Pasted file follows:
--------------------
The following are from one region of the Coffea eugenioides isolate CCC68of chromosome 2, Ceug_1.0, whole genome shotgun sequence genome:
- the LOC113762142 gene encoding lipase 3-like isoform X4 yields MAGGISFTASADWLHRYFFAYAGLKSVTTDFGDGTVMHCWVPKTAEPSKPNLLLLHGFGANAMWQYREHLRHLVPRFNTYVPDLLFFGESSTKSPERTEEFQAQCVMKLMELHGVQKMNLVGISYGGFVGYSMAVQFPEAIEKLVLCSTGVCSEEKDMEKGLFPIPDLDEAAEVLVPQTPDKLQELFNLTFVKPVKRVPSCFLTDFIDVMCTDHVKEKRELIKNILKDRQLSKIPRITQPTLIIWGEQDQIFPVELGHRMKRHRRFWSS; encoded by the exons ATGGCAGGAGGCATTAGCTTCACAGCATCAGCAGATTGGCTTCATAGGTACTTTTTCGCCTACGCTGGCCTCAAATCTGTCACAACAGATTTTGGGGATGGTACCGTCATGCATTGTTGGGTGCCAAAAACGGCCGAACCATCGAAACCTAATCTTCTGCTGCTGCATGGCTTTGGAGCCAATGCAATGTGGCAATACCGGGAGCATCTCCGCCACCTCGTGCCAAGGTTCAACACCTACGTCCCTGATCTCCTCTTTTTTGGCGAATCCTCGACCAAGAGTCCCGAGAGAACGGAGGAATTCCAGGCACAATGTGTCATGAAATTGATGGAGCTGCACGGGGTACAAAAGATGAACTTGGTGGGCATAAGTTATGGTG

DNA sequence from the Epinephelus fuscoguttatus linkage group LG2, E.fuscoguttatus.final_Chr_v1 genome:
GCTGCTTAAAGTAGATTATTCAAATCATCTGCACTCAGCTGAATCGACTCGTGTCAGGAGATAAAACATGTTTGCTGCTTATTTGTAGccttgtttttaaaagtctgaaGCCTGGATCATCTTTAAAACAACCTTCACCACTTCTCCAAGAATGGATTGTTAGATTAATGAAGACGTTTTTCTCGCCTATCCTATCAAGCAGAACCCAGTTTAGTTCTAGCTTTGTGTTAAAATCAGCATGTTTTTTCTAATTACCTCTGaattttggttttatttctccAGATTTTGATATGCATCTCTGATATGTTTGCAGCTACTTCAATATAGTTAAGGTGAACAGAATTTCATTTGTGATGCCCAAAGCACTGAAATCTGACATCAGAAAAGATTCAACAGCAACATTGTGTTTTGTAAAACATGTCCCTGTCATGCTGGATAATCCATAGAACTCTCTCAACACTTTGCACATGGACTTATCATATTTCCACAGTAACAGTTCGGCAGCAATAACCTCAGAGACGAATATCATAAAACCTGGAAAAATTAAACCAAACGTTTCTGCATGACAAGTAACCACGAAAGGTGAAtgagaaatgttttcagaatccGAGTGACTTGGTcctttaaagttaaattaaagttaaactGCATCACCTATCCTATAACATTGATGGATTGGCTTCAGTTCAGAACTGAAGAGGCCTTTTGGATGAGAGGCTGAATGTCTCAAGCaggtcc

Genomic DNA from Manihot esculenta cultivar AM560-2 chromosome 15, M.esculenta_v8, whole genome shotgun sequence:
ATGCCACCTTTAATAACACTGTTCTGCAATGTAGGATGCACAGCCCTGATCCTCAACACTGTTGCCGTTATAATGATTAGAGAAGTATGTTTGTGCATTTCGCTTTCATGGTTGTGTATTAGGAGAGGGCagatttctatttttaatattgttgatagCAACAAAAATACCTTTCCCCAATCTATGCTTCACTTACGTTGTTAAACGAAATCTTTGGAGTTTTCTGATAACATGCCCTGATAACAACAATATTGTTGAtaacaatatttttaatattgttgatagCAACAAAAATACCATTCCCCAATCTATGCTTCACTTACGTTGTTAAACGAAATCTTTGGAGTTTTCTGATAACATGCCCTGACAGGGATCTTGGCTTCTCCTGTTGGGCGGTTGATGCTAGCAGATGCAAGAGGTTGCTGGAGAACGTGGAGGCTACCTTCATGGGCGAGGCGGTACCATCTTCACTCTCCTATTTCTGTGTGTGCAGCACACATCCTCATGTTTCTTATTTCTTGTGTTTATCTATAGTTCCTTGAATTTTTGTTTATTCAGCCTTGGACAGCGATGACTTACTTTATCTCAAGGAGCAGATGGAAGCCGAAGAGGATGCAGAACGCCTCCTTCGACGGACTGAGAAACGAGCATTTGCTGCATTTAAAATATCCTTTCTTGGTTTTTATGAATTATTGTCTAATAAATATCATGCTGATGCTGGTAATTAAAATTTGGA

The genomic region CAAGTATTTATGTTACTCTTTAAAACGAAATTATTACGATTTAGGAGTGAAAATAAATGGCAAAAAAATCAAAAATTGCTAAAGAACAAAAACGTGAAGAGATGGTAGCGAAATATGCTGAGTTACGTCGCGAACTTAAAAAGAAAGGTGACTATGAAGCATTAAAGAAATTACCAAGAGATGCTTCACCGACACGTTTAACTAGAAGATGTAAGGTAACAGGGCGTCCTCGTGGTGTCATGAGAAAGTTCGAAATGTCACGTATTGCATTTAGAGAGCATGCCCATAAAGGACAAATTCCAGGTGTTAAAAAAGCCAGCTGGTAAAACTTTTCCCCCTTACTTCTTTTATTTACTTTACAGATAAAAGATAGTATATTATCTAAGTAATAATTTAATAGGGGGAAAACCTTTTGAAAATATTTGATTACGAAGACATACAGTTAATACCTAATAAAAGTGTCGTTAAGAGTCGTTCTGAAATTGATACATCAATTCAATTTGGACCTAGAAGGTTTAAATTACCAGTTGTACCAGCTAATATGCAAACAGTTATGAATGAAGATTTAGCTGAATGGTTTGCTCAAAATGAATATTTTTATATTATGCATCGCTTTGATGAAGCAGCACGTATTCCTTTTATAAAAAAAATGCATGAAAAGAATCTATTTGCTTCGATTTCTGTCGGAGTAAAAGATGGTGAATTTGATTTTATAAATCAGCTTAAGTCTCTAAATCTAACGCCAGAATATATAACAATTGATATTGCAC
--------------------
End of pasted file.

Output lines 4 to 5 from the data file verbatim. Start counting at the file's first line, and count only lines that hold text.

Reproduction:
GCTGCTTAAAGTAGATTATTCAAATCATCTGCACTCAGCTGAATCGACTCGTGTCAGGAGATAAAACATGTTTGCTGCTTATTTGTAGccttgtttttaaaagtctgaaGCCTGGATCATCTTTAAAACAACCTTCACCACTTCTCCAAGAATGGATTGTTAGATTAATGAAGACGTTTTTCTCGCCTATCCTATCAAGCAGAACCCAGTTTAGTTCTAGCTTTGTGTTAAAATCAGCATGTTTTTTCTAATTACCTCTGaattttggttttatttctccAGATTTTGATATGCATCTCTGATATGTTTGCAGCTACTTCAATATAGTTAAGGTGAACAGAATTTCATTTGTGATGCCCAAAGCACTGAAATCTGACATCAGAAAAGATTCAACAGCAACATTGTGTTTTGTAAAACATGTCCCTGTCATGCTGGATAATCCATAGAACTCTCTCAACACTTTGCACATGGACTTATCATATTTCCACAGTAACAGTTCGGCAGCAATAACCTCAGAGACGAATATCATAAAACCTGGAAAAATTAAACCAAACGTTTCTGCATGACAAGTAACCACGAAAGGTGAAtgagaaatgttttcagaatccGAGTGACTTGGTcctttaaagttaaattaaagttaaactGCATCACCTATCCTATAACATTGATGGATTGGCTTCAGTTCAGAACTGAAGAGGCCTTTTGGATGAGAGGCTGAATGTCTCAAGCaggtcc

Genomic DNA from Manihot esculenta cultivar AM560-2 chromosome 15, M.esculenta_v8, whole genome shotgun sequence: